CITB and the Construction Plant Competence Scheme (CPCS) Management Committee have announced plans for reviewing and updating their scheme in 2017.

We have experienced and/are expecting changes in the following areas:

Scheme Category Development – reviewing the Telescopic handler 360 Slew and Forward Tipping Dumper categories.

Digital logbooks – a new digital logbook option will be created, to make renewing via the logbook route easier and more robust.  Additional support for validators will equip them to perform at consistently high standards.

Tester Renewal Tests – currently being developed, these renewal tests will be in place during the first half of 2017.


Suspended Loads – Save £120!

CPCS Telescopic Suspended Loads – Save £120!

Limited places on our 2 day (training and testing) course, 13th and 14th June.  Only £540 inc vat (saving £120!)

Contact us on 01945 450044 to book your space now!

*Must have CPCS telehandler

suspended loads


CPCS Novice Telehandler – Save £315!

8th to 12th May 17 – ONLY £1125 normally £1440!
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CPCS Novice – Forward Tipping Dumper – SAVE £270!!!

24th to 26th April 17 – ONLY £750 inc VAT. Massive saving of £270
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New HS&E Revision Materials

The HS&E test revision materials are being updated to the 2017 editions and will be available to purchase from 1 April. Content has been updated to reflect legislation changes.

They are available in the following formats and pricing shown below is effective from 1 April 2017:

Book- £11.50
DVD- £13.25 exc VAT
Download- £11.75 exc VAT
App- £5.99

Latest versions of the HS&E test revision books
The most up to date versions of the HS&E test revision books are:

Health, safety and environment test for operatives and specialists – GT100/16
Health, safety and environment test for managers and professionals – GT200/16
Please note the following questions have been removed from the HS&E tests:

HS&E Operatives and specialists test question 6.06 in GT100/16
HS&E Operatives and specialists test question 6.13 in GT100/16
HS&E Operatives and specialists test question 6.14 in GT100/16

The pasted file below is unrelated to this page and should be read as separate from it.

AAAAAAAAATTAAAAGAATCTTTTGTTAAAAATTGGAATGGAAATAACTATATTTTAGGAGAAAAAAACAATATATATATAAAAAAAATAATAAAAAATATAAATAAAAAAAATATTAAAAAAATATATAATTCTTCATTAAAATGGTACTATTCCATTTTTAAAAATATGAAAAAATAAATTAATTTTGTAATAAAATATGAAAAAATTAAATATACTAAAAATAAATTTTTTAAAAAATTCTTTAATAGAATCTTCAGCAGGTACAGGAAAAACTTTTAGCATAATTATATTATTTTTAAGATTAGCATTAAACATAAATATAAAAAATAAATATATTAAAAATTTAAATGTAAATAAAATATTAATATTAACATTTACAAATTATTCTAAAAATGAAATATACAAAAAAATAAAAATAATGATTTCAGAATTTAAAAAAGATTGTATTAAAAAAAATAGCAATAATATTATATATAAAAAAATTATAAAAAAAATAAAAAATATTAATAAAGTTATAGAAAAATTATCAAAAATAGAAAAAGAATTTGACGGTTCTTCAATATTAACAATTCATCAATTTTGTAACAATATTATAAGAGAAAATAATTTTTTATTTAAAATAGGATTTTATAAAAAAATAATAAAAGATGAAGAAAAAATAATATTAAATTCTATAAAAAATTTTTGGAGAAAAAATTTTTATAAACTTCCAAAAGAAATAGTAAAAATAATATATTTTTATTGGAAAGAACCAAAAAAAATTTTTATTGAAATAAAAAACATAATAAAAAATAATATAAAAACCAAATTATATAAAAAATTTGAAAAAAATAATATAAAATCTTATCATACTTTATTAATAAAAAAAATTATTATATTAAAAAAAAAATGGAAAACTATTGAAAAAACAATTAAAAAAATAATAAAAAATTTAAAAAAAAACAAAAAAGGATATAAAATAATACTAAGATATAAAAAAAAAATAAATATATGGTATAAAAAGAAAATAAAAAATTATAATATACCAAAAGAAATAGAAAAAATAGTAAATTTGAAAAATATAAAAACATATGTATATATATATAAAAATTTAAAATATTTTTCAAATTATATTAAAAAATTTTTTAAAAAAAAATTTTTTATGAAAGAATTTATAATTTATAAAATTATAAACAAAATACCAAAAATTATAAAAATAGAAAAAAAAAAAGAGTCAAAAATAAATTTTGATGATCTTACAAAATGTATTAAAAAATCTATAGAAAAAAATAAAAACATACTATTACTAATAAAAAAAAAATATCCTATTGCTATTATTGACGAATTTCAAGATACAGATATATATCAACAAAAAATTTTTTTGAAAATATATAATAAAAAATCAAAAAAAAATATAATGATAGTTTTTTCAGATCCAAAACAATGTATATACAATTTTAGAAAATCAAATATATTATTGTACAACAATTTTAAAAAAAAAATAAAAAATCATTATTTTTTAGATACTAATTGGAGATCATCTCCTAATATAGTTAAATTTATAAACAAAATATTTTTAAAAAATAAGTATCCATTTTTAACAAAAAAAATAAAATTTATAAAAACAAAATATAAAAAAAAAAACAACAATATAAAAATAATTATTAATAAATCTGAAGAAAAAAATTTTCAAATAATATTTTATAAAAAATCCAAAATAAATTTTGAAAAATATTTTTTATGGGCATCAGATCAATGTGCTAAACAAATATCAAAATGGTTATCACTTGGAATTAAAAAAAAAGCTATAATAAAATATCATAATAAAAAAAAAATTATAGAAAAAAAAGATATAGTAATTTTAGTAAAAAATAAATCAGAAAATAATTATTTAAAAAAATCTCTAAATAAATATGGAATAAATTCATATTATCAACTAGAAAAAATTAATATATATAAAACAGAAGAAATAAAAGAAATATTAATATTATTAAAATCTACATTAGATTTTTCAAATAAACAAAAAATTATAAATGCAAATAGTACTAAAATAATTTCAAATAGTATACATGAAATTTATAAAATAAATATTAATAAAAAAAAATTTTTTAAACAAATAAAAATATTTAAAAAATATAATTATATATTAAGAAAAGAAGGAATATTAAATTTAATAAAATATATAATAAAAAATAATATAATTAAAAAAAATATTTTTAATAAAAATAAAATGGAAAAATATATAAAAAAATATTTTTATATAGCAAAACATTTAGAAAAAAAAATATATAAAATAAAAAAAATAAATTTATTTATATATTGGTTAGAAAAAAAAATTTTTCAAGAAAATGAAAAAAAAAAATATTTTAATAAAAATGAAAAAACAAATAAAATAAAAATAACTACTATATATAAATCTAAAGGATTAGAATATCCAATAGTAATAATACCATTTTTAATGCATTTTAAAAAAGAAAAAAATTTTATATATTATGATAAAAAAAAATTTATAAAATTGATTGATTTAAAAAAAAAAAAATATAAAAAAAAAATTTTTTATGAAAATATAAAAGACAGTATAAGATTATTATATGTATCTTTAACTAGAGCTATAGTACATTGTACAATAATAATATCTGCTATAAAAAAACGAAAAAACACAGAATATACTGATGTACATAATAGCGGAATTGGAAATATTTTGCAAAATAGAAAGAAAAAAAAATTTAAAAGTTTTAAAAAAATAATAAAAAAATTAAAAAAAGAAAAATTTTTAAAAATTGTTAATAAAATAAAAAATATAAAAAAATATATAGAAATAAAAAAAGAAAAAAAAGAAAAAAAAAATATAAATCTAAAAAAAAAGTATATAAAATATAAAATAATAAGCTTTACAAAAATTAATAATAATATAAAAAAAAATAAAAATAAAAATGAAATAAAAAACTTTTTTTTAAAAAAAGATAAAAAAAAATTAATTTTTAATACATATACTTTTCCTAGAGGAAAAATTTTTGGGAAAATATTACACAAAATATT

HS&E Operatives and specialists test question 9.25 in GT100/16
HS&E Operatives and specialists test question 10.05 in GT100/16
HS&E Operatives and specialists test question 19.30 in GT100/16
HS&E Operatives and specialists test question 15.19 in GT100/16
HS&E Managers and professionals test question 8.10 in GT200/16
To order the most up to date versions of the revision material either:

call 0344 994 4488;
visit the HS&E online shop, or
via the HS&E app which is available to download from the Apple and Android stores.

Winter working…..Safely

Slip and trip accidents increase during the Autumn and Winter season for a number of reasons: there is less daylight, leaves fall onto paths and become wet and slippery and cold weather spells cause ice and snow to build up on paths.

There are effective actions that you can take to reduce the risk of a slip or trip. Regardless of the size of your site, always ensure that regularly used walkways are promptly tackled.

In your risk management assessments be sure to consider: lighting, wet and decaying leaves, rainwater, ice frost and snow and gritting.

Lighting: Is there is enough lighting around your workplace for you and your workers to be able to see and avoid hazards that might be on the ground? The easiest way to find out is to ask your staff. Another way is to shadow your employees for a couple of days, walk the main internal and external routes that they use throughout their working day. It is important to do this both inside and outside of the workplace, as the effect of light changes during the day. If you can’t see hazards on the ground you will need to improve the lighting (e.g. new lights or changing the type of bulb).